The Monday evening social is always a popular event, and this year was no exception. The dance floor stayed occupied for most of the evening, with people dancing to the music provided by DJ Ronnie Gilder of Richmond. The theme for the social was "Cinco de Mayo Fiesta," which set the stage for a festive evening filled with fun and laughter as everyone enjoyed the music, dancing, door prizes, and refreshments.

— Lydia C. Williams, Longwood University Library

Virginia Kinman

Virginia Kinman shared technical troubleshooting tips.

The Fish Philosophy of Customer Service

Carol Henderson, George Mason University

Carol Henderson of George Mason University's Human Resource Department's Training, Recognition, and Recruiting Programs presented this program in two one-hour sessions. The Fish Philosophy is based on the techniques used by the fishmongers at Pike's Fish Market on the Seattle waterfront. Customer service involves four elements: Have fun, Make their day, Be there, and Adjust your attitude! A video filmed at Pike's Fish Market in Seattle brought to life the philosophy of the workers as they play, work, and get customers involved in their daily routines. During this presentation, time was allotted for several exercises utilizing the Fish principles.

— Carole Ray, Perry Library, Old Dominion University

"Books Alive": A Storytelling Workshop

Donna Hughes, Handley Regional Library

This lively, interactive session had all fifty attendees on their feet, clapping, singing, acting, and learning how to bring books to life for an audience. Donna Hughes, Children's Services Division Head at Handley Regional Library, shared her tips and techniques for reading to groups of children and adults. Reading from several different books, Hughes and her participants modeled the tips found on handouts distributed to the audience. A fun and instructive time was had by all.

— Carole Lohman, University of Virginia Education Library

Marcia Cramer

Incoming Co-Chair Marcia Cramer
gave a warm welcome to all who
attended Tuesday's closing event.

NYSLAA's Certificate of Achievement

Sheila Hallahan, Horseheads Public Library (NY); Donna Hanna, SUNY Geneseo (NY); and Ruth Oberg, University at Buffalo (NY)

Shelia Hallahan, Donna Hanna, and Ruth Oberg, who are involved in the New York Library Support Assistants' Association, gave a presentation about a program developed for library support staff in New York. The NYSLAA's Certificate of Achievement, which began in 1992, has specific guidelines that must be met in order to receive this certification. The three described how the program works, what the benefits can be, and how to get started in the program. The paraprofessionals from Virginia were very interested in learning more, and the presenters were very helpful in answering the many questions they received.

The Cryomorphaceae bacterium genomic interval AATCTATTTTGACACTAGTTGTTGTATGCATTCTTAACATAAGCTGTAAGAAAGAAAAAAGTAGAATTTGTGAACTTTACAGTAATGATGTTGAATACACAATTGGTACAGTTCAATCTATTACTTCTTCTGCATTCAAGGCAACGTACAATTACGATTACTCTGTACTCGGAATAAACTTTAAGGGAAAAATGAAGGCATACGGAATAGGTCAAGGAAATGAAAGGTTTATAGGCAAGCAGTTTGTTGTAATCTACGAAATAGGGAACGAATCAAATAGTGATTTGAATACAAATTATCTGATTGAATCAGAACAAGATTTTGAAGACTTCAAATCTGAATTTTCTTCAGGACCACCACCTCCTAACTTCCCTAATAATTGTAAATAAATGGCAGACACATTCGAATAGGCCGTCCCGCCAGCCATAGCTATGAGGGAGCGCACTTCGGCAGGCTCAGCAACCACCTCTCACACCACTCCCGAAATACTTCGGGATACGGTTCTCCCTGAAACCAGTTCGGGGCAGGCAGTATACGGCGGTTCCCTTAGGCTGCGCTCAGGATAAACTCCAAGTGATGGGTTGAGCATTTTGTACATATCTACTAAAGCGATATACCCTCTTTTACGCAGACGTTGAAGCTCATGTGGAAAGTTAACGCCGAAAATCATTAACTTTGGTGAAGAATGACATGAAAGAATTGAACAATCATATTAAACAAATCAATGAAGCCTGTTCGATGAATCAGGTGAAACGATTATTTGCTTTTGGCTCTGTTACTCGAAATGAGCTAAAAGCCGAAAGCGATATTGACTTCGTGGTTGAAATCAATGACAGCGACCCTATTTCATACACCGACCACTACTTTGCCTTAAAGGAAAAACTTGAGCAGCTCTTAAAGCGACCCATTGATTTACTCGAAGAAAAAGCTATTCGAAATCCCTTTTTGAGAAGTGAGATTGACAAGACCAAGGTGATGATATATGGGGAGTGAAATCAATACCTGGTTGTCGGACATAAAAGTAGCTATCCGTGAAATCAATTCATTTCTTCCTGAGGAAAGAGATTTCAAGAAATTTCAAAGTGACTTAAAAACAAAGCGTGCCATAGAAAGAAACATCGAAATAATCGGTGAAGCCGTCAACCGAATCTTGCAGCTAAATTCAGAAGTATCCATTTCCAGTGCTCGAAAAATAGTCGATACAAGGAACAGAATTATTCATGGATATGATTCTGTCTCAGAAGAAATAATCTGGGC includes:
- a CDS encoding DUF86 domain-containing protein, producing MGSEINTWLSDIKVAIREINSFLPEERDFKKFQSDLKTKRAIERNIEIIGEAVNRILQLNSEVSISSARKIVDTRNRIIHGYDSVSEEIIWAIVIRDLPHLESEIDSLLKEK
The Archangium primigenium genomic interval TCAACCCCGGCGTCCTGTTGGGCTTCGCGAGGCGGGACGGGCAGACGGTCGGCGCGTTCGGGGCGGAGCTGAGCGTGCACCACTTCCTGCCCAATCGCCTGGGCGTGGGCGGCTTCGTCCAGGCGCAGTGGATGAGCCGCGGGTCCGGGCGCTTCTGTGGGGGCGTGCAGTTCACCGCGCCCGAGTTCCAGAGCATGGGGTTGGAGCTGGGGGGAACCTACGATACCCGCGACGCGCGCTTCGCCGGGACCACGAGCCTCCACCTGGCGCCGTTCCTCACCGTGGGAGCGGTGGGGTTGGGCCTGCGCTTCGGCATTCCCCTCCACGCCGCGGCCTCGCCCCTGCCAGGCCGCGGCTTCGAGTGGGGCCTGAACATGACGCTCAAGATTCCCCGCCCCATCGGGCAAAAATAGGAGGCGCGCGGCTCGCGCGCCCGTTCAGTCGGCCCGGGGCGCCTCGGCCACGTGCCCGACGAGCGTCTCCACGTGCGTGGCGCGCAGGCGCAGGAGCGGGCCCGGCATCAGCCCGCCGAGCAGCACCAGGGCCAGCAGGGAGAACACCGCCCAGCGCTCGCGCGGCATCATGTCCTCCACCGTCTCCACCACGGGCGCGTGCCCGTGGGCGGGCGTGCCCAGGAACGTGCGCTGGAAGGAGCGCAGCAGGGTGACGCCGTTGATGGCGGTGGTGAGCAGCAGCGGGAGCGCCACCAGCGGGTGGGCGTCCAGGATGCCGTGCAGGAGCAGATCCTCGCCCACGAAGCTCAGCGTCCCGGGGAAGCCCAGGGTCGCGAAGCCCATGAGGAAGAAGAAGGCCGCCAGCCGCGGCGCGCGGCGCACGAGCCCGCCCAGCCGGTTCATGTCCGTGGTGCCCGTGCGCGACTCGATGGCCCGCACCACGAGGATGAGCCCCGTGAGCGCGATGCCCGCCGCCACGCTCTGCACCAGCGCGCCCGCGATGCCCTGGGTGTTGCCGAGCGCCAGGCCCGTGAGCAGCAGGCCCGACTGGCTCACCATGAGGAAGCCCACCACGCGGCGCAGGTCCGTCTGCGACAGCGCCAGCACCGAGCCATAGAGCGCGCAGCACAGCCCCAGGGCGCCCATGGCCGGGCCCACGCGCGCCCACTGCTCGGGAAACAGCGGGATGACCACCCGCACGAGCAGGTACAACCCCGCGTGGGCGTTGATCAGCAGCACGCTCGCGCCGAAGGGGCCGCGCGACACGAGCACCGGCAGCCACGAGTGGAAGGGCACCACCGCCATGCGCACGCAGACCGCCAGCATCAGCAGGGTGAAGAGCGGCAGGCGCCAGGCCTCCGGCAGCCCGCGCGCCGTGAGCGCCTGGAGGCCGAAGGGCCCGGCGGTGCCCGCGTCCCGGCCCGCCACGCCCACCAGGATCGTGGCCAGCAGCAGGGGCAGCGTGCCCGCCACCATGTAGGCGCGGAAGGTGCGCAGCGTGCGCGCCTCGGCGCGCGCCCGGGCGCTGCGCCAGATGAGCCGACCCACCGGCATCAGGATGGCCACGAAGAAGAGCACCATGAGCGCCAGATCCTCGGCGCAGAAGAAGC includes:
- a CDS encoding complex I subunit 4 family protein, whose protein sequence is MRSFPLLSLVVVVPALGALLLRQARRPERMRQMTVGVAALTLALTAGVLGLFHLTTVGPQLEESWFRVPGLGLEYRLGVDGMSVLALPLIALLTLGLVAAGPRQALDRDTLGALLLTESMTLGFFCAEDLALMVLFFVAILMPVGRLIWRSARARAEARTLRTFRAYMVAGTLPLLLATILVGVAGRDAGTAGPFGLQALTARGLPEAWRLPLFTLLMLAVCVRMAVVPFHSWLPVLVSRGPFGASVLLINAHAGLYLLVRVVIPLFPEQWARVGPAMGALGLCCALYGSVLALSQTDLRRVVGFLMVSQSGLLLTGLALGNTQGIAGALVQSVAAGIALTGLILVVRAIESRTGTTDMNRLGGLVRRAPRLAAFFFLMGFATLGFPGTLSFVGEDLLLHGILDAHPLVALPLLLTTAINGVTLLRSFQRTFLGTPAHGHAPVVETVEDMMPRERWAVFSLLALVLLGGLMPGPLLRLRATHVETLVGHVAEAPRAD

— Marion Eaton, Virginia Tech's University Libraries

Bill Fiege

Keynote speaker Bill Fiege closed out the conference on
Tuesday following the buffet luncheon.

Personal Safety in Public Places

John Wright, Virginia State Police, Crime Prevention Unit

Trooper John Wright, a crime prevention specialist with the Virginia State Police, gave a very helpful, informative, and interesting presentation. He talked about what men look for in potential female victims, locations where abductions are most likely to occur, and the time of day when most crimes against individuals take place (between 5:00 p.m. and 8:30 a.m.). He said that taking a class in self defense is better than carrying a gun, because a weapon can easily end up in the hands of the criminal. Many other helpful tips include: never park beside SUVs and vans; carry the least amount of money and only the credit cards you need; travel as light as you can; keep a safe distance from strangers; be aware of your surroundings; and always trust your instincts. This session was filled with helpful information on how to stay safe in a world where we are often too busy to stop and think about our own personal safety.